Software developers are problem solvers (well at least the good ones are) and I had presented them with a problem; how to remember information that appeared to require more storage than available in their short term memories and accurately recall it shortly afterwards. The obvious solution was to reduce the amount of information that needed to be stored by simply remembering the first letter of every variable (which one of the effects I was controlling for had insured was unique) not the complete variable name.

I ran another experiment the following year and still did not obtain the expected results. What was I missing now? I don’t know and in 2008 I ran a non-memory based experiment. I still have no idea what techniques my subjects are using to remember information about three assignment statements that are preventing me getting the results I expect.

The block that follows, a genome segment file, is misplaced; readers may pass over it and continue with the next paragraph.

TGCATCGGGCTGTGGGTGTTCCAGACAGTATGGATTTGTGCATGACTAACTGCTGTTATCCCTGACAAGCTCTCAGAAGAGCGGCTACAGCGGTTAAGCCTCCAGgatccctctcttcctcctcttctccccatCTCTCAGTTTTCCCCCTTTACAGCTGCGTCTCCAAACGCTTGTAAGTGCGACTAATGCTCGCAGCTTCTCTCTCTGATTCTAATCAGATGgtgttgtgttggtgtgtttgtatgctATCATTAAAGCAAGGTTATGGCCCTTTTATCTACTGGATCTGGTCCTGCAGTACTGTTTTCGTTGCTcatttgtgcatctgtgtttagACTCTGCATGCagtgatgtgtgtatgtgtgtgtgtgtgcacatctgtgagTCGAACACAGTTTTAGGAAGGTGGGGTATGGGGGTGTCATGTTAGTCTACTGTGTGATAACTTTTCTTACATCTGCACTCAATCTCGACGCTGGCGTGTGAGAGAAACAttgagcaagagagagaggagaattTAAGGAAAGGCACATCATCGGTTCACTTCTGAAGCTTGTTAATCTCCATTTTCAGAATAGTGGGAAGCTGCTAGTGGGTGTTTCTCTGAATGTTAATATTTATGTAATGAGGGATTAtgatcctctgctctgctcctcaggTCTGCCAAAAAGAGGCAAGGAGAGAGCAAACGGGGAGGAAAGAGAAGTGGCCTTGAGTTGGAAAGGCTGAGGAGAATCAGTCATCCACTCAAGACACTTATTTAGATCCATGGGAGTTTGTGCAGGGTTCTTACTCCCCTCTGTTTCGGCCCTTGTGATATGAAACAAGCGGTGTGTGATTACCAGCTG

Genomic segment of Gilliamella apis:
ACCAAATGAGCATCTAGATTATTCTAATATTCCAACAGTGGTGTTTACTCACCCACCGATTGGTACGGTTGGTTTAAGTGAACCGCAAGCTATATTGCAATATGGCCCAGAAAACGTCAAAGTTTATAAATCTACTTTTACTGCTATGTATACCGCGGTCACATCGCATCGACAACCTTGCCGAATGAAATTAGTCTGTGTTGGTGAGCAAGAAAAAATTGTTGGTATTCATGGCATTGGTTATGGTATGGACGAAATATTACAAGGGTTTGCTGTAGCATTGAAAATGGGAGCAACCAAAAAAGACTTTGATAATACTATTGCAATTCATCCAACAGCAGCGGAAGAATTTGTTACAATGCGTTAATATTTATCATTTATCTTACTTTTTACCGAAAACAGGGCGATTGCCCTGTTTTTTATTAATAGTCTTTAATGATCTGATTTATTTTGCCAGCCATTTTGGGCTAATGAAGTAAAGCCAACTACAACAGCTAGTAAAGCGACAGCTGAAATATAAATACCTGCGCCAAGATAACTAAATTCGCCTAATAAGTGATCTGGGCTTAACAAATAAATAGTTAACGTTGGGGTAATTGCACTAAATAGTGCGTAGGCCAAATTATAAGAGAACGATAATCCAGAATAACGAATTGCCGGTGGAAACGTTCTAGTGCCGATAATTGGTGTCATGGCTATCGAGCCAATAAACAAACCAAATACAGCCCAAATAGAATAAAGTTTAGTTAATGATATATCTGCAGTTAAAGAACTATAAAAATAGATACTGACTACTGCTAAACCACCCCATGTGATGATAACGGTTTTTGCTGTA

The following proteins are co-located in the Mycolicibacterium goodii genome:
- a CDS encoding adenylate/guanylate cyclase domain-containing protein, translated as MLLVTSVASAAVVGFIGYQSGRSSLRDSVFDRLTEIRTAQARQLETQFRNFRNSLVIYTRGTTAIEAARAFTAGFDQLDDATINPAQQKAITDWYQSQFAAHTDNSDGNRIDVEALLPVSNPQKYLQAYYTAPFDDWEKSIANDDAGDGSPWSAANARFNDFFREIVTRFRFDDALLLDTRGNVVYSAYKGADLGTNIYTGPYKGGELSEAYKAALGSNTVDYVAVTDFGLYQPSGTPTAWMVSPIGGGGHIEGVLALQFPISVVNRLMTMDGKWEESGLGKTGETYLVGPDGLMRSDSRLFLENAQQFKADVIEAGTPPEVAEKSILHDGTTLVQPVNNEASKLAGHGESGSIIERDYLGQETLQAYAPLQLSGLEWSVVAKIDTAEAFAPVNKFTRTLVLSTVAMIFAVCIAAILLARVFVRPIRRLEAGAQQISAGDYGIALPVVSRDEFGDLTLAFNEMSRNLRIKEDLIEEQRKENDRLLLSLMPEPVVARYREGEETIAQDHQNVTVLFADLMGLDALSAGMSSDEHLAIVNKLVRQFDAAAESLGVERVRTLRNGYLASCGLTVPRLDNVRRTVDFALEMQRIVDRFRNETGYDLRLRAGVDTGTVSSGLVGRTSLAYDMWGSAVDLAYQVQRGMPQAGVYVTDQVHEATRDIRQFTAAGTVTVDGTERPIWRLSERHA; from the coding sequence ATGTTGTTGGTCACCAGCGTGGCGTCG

Perhaps those researchers out there that claim to understand the processes involved in comprehending a complete function definition can help me out by explaining the mental processes involved in remembering information about three assignment statements.

Finding the ‘minimum’ faulty program

March 17th, 2009 No comments

A few weeks ago I received an inquiry about running a course/workshop on compiler writing. This does not does not happen very often and it reminded me that many years ago the ACCU asked if I would run a mentored group on compiler writing, I was busy writing a book at the time. The inquiry got me thinking it would be fun to run a compiler writing mentored group over a 6-9 month period and I emailed the general ACCU reflector asking if anybody was interested in joining such a group (any reader wanting to join the group has to be a member of the ACCU).